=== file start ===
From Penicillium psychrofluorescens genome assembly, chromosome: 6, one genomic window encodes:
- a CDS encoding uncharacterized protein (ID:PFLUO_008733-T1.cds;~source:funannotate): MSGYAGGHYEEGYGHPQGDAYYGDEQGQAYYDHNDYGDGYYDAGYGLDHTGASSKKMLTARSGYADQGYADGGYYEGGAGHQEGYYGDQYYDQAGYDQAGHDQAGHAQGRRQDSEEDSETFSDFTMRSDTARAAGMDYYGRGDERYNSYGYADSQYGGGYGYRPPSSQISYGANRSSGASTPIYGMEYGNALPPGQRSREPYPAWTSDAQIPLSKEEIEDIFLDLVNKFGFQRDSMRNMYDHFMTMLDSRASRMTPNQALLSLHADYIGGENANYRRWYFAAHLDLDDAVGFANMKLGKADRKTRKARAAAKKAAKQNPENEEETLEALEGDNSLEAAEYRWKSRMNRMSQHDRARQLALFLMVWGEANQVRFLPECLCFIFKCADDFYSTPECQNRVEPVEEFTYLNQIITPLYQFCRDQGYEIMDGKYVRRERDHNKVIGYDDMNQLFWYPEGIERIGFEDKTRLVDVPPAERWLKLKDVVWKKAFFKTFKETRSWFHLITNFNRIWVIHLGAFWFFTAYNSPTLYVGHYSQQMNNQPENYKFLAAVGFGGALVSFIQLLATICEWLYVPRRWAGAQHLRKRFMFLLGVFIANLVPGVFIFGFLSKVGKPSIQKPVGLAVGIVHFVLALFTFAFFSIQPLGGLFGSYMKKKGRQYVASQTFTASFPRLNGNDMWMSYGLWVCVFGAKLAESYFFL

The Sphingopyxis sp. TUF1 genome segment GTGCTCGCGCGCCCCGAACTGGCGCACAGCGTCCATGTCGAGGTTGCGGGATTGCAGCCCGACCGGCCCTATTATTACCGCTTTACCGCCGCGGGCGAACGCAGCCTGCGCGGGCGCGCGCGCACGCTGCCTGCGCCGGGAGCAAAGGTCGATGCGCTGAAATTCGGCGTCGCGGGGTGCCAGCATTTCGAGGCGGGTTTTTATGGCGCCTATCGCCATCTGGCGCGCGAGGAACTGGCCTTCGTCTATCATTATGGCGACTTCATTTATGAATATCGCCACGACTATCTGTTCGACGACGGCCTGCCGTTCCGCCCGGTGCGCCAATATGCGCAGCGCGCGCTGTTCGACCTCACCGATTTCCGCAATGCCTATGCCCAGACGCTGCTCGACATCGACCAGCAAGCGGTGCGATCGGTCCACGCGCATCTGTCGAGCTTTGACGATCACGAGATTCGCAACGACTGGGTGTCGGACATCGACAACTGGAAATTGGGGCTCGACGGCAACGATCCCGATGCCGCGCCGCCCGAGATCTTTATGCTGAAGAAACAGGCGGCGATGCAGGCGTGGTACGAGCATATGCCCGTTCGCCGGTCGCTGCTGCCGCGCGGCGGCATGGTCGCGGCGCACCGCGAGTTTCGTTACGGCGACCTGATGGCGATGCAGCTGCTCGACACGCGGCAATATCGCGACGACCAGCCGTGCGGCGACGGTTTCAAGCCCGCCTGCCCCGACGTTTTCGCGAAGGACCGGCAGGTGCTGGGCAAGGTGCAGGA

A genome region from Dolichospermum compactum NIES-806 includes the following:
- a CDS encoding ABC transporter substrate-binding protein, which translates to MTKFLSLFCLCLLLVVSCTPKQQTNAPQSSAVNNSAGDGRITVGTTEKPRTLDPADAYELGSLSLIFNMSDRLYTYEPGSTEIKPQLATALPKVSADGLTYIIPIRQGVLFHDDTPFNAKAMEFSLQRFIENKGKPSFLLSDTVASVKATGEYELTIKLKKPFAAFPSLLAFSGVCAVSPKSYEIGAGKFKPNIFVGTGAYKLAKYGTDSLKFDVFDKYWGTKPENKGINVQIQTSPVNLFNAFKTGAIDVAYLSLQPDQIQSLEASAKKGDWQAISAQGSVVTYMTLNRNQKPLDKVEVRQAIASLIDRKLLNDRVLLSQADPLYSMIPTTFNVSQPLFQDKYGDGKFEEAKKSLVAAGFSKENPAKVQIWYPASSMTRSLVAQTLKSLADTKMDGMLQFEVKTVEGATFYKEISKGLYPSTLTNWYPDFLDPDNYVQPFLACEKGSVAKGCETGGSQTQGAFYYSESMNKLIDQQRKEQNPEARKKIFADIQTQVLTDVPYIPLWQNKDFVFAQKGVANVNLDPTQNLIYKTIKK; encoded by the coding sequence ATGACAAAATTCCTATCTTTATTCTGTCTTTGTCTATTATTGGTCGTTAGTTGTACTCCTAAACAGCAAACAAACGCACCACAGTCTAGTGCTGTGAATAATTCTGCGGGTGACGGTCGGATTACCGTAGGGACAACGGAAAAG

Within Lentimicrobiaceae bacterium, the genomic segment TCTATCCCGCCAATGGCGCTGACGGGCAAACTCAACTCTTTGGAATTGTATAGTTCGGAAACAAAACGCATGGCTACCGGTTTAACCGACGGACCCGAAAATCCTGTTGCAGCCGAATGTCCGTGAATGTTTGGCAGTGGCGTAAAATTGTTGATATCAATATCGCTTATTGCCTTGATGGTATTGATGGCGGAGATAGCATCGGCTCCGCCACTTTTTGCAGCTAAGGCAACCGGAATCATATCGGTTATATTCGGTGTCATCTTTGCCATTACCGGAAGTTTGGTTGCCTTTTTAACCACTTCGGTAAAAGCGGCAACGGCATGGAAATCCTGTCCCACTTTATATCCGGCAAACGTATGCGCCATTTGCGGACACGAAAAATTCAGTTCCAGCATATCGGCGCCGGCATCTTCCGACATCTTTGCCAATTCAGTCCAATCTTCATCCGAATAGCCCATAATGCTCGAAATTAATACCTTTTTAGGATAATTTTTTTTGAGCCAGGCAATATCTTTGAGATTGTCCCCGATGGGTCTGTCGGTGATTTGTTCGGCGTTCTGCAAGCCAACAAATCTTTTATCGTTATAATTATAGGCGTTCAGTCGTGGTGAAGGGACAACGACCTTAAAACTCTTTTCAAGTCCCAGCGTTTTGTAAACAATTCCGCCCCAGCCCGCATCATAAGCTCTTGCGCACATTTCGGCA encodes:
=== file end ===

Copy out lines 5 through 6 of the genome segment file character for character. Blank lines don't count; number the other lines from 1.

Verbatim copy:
- a CDS encoding ABC transporter substrate-binding protein, which translates to MTKFLSLFCLCLLLVVSCTPKQQTNAPQSSAVNNSAGDGRITVGTTEKPRTLDPADAYELGSLSLIFNMSDRLYTYEPGSTEIKPQLATALPKVSADGLTYIIPIRQGVLFHDDTPFNAKAMEFSLQRFIENKGKPSFLLSDTVASVKATGEYELTIKLKKPFAAFPSLLAFSGVCAVSPKSYEIGAGKFKPNIFVGTGAYKLAKYGTDSLKFDVFDKYWGTKPENKGINVQIQTSPVNLFNAFKTGAIDVAYLSLQPDQIQSLEASAKKGDWQAISAQGSVVTYMTLNRNQKPLDKVEVRQAIASLIDRKLLNDRVLLSQADPLYSMIPTTFNVSQPLFQDKYGDGKFEEAKKSLVAAGFSKENPAKVQIWYPASSMTRSLVAQTLKSLADTKMDGMLQFEVKTVEGATFYKEISKGLYPSTLTNWYPDFLDPDNYVQPFLACEKGSVAKGCETGGSQTQGAFYYSESMNKLIDQQRKEQNPEARKKIFADIQTQVLTDVPYIPLWQNKDFVFAQKGVANVNLDPTQNLIYKTIKK; encoded by the coding sequence ATGACAAAATTCCTATCTTTATTCTGTCTTTGTCTATTATTGGTCGTTAGTTGTACTCCTAAACAGCAAACAAACGCACCACAGTCTAGTGCTGTGAATAATTCTGCGGGTGACGGTCGGATTACCGTAGGGACAACGGAAAAG

Within Lentimicrobiaceae bacterium, the genomic segment TCTATCCCGCCAATGGCGCTGACGGGCAAACTCAACTCTTTGGAATTGTATAGTTCGGAAACAAAACGCATGGCTACCGGTTTAACCGACGGACCCGAAAATCCTGTTGCAGCCGAATGTCCGTGAATGTTTGGCAGTGGCGTAAAATTGTTGATATCAATATCGCTTATTGCCTTGATGGTATTGATGGCGGAGATAGCATCGGCTCCGCCACTTTTTGCAGCTAAGGCAACCGGAATCATATCGGTTATATTCGGTGTCATCTTTGCCATTACCGGAAGTTTGGTTGCCTTTTTAACCACTTCGGTAAAAGCGGCAACGGCATGGAAATCCTGTCCCACTTTATATCCGGCAAACGTATGCGCCATTTGCGGACACGAAAAATTCAGTTCCAGCATATCGGCGCCGGCATCTTCCGACATCTTTGCCAATTCAGTCCAATCTTCATCCGAATAGCCCATAATGCTCGAAATTAATACCTTTTTAGGATAATTTTTTTTGAGCCAGGCAATATCTTTGAGATTGTCCCCGATGGGTCTGTCGGTGATTTGTTCGGCGTTCTGCAAGCCAACAAATCTTTTATCGTTATAATTATAGGCGTTCAGTCGTGGTGAAGGGACAACGACCTTAAAACTCTTTTCAAGTCCCAGCGTTTTGTAAACAATTCCGCCCCAGCCCGCATCATAAGCTCTTGCGCACATTTCGGCA encodes: